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Wildlife in the Buttermere Valley

Otter swimming in the river at Croome, Worcestershire
Otter swimming through the lake | © National Trust Images / John Hubble

Once a single lake, Buttermere and Crummock Water in the Lake District have been separated since the last ice age. Both lakes are Sites of Special Scientific Interest and are protected for their wildlife. Discover more about the flora and fauna that thrive in the area, including otters that have returned up the River Cocker and ice-age fish, some of which live only in the Lake District.

Buttermere and Crummock Water

Following the last ice age, the erosion of the fells and the action of the becks carrying loose material off the mountains eventually built up the spit of land that now separates the two lakes, Buttermere and Crummock Water.

This flat fertile land is where Buttermere village now sits. The lakes have national (Site of Special Scientific Interest) and international (Special Area of Conservation) levels of protection because of their wildlife, some of which has been present here for many years.

An ice-age fish in the lakes

The water in these lakes is incredibly clear, which is a result of the very low nutrient status of the water combined with great depth and low water temperature. In these conditions, a community of well-adapted species, reliant on chilly, clear water can live.

One of these, the Arctic char, is a glacial relict fish which, in England, only lives in the Lake District. Brown trout also live in the lake, while sea trout and salmon pass through to spawn in tributary becks.

Otters return to the valley

Over the past decade, otters have spread back up the River Cocker and now their signs (spraints) are regularly found in favoured spots around the shore, though they are rarely seen themselves.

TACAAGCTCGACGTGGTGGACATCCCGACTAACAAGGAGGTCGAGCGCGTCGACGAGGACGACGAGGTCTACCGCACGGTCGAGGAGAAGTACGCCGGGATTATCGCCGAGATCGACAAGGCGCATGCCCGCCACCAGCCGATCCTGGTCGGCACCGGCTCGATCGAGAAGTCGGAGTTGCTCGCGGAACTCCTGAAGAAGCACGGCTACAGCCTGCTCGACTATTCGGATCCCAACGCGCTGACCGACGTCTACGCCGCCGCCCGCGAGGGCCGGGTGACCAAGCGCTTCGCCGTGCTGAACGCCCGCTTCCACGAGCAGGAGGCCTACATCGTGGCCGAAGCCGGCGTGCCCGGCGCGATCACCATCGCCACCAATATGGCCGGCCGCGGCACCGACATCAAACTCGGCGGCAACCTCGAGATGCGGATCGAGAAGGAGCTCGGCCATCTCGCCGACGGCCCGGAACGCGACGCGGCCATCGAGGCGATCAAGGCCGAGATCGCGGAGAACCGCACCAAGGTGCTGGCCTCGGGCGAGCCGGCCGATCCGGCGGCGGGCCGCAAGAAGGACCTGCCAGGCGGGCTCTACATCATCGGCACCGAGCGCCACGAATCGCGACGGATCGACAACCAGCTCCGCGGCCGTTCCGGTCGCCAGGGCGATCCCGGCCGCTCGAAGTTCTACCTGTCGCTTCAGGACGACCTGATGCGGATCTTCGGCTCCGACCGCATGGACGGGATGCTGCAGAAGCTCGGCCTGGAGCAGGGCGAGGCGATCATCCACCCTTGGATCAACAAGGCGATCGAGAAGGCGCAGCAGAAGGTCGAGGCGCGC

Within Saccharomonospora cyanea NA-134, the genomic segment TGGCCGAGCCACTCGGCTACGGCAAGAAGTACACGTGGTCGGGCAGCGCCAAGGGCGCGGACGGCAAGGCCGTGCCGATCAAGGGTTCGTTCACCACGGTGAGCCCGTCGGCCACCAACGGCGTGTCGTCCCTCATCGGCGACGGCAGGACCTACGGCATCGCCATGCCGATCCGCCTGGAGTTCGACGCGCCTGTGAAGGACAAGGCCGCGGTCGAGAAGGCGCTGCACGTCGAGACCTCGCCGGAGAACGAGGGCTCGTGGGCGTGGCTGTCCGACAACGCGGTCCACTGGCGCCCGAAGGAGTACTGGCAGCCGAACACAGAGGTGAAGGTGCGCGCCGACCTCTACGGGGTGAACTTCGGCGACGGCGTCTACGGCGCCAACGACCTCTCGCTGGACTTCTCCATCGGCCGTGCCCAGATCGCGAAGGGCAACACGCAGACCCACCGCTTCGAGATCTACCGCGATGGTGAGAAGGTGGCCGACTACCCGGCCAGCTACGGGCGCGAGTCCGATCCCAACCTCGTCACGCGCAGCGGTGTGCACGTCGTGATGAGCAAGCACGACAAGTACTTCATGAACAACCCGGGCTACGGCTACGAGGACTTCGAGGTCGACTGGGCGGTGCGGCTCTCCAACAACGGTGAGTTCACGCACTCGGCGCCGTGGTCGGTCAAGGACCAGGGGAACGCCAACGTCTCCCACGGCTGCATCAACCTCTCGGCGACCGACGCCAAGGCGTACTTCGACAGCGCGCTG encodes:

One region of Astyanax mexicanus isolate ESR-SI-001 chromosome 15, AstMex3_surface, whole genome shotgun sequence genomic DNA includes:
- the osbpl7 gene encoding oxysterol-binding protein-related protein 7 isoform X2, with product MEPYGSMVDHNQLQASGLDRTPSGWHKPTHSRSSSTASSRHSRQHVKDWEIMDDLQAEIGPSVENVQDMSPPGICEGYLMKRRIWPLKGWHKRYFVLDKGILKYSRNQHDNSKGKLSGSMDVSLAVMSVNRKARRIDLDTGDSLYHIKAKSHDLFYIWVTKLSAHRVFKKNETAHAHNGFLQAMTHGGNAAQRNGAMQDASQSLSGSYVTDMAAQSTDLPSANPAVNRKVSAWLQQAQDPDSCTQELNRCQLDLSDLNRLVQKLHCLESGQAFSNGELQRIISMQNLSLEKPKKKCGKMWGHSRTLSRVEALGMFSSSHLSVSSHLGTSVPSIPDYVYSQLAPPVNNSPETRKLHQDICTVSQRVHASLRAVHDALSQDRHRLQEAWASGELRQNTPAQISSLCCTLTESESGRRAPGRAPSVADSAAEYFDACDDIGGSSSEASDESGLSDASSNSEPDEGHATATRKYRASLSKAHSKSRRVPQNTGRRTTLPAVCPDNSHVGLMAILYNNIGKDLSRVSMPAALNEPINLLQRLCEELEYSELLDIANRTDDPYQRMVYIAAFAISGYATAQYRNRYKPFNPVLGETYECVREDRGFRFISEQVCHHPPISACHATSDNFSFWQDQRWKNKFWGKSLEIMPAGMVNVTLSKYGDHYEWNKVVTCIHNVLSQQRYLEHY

Unusual plants

Along the gravely shoreline are carpets of shoreweed, while spiky rosettes of quillwort – most easily seen when washed up on the shore – live in deeper water. Attached to the cliffs below the surface are freshwater sponges. In sheltered bays the lilac flowers of water lobelia emerge out of deep water on long stems.

Spot woodland wildlife

Both Lanthwaite Wood and Holme Wood are a haven for red squirrels and deer, which you may be lucky enough to spot. You’ll find Lanthwaite Wood next to Crummock Water, and you can get to Holme Wood from the Loweswater lake shore.

A swathe of bluebells at Rannerdale just off Buttermere Valley with lake and mountains in background
A swathe of bluebells at Rannerdale just off Buttermere Valley, Lake District | © National Trust Images / John Malley

Caring for the bluebells at Rannerdale

Rannerdale’s bluebells are loved by visitors and photographers alike. However, the bluebells are being loved to death and the valley needs special care at bluebell time. Bluebells are slow-growing; if their leaves are crushed or trampled they can’t photosynthesise the energy they need to grow and it can take the plants years to recover.

A delicate balance

They exist as they do in part because of the sensitive management by farming tenants over many generations. Keen conservationists, they farm with nature in mind. Over the past 10 years, more visitors have been coming to see the bluebells. Unfortunately, the increased footfall has resulted in many plants being crushed underfoot and we’ve seen a dramatic loss throughout the valley.

Steps we're taking to protect the bluebells

National Trust rangers have installed handmade oak posts to mark out the footpaths while remaining sympathetic to the site’s potential history as a settlement years ago. We want everyone to be able to enjoy the bluebells for generations to come, but we may need to restrict access to certain vulnerable parts of the valley at times. We will make sure it is always open for responsible visits.